Recent changes to the way my water service-provider charges means we will now be billed for the water we use (I know, it’s revolutionary! Don’t ask…) This has given me just the push I need to think about how to save water in the home.
The first thing I did was get the leaky toilet and dripping bath tap fixed. This has been going on for… I’m embarrassed to admit this… years! From what I can work out, that bath tap has been drip, drip, dripping and keeping me awake since Alfie was a toddler. For. SHAME. A dripping tap can waste up to 200L of water a day!
Even though we’ve become quite adept at saving water thanks to years of drought and restrictions, we can all do better and it’s good to have a reminder of the water-saving benefits, so please read on and find your leaky tap, then fix it!
How to save water in the bathroom
- Use or install the half-flush on your toilet
- Fix leaky loos to save up to 25L/day
- Around half of all household water is used in the bathroom, with most of that flushed down the dunny. Do you really, really need to flush after every wee? Consider this as an option: If it’s yellow, let it mellow. If it’s brown, flush it down. Just saying.
- Install water-efficient shower heads
- Keep your showers to less than 4 minutes (if, like me, you lurve a hot shower, you could save up by having really short showers for three days and then one good long one. Actually, truth is, I often skip a day so I can have a long shower the next day. I am gross, I know.)
- Don’t flush rubbish or tissues down the toilet. Duh.
- If you brush your teeth to the sound of running water, you’re wasting up to 11500L of water a year. Turn the tap off when you brush!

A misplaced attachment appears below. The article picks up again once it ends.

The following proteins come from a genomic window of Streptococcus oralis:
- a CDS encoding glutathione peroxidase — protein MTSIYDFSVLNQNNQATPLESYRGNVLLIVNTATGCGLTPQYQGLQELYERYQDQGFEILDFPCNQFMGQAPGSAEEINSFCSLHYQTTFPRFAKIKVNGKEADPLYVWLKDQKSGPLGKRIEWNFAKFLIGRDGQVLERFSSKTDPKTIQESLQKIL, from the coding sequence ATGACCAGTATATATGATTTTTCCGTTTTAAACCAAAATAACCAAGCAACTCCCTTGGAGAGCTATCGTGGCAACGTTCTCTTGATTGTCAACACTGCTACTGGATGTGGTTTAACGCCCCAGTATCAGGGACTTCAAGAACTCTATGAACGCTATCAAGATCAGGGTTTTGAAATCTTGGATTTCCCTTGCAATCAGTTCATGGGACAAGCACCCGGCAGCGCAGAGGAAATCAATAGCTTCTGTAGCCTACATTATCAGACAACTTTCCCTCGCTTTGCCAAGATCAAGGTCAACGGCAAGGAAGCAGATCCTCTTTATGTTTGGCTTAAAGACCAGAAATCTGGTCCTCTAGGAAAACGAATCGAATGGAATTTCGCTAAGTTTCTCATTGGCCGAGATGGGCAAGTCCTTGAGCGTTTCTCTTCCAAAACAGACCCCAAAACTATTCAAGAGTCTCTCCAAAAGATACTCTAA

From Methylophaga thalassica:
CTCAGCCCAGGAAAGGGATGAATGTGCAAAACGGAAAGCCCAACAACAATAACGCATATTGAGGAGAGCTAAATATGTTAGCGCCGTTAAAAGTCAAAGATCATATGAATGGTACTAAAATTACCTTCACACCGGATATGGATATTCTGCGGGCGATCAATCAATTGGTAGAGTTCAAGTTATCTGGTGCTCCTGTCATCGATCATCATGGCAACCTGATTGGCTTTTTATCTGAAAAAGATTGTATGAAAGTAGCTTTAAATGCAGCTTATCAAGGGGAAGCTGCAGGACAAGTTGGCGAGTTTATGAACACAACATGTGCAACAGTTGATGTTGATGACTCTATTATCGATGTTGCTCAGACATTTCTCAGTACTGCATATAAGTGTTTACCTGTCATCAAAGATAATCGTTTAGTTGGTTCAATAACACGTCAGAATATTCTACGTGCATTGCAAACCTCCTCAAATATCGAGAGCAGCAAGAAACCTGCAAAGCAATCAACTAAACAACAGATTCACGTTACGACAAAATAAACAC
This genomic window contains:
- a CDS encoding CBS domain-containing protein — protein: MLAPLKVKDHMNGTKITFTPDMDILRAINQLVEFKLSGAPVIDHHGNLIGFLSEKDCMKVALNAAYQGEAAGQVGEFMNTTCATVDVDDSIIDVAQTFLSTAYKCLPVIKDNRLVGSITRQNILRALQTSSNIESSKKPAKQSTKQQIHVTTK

How to save water in the kitchen
- Plug up the sink or use a container to wash veggies, peel potatoes etc
- Choose a single-lever water tap
- Collect running water while you’re waiting for the hot to kick in, use it to drink, filter, boil veggies, for pets or to water your houseplants
- Never defrost food with running water
- Ditch the garbage disposal unit as it uses 6L water per day. Compost, worm farm, chickens! Repeat.
- Wash dishes water-wisely
- Fill your dishwasher properly and use the eco setting
How to save water in the laundry
- Choose a front-loader over a top-loader (but wait until you actually need to replace the machine)
- Do full loads (NOT a problem in my house)
- Try to get more wear out of clothes if you can – doing one less wash a week can save you around 120L
- If you use cloth nappies, having more (around 30) means more efficient washing
How to save water in the garden
- Only water in the early morning and evening to prevent evaporation
- Use mulch and grow ground covers to trap moisture
- Consider less lawn and more garden beds
- Install a rainwater tank
- Better still, plumb it in to be used for toilets and washing
- Install a greywater system to water your garden, remember to use garden-safe products
- Cover pools to reduce evaporation
These are the basics when it comes to water saving. You can take it to the next level by collecting shower water, re-using bath water for the toilet and more. What are your tricks and tips?
This post was compliled using the resources of Unity Water.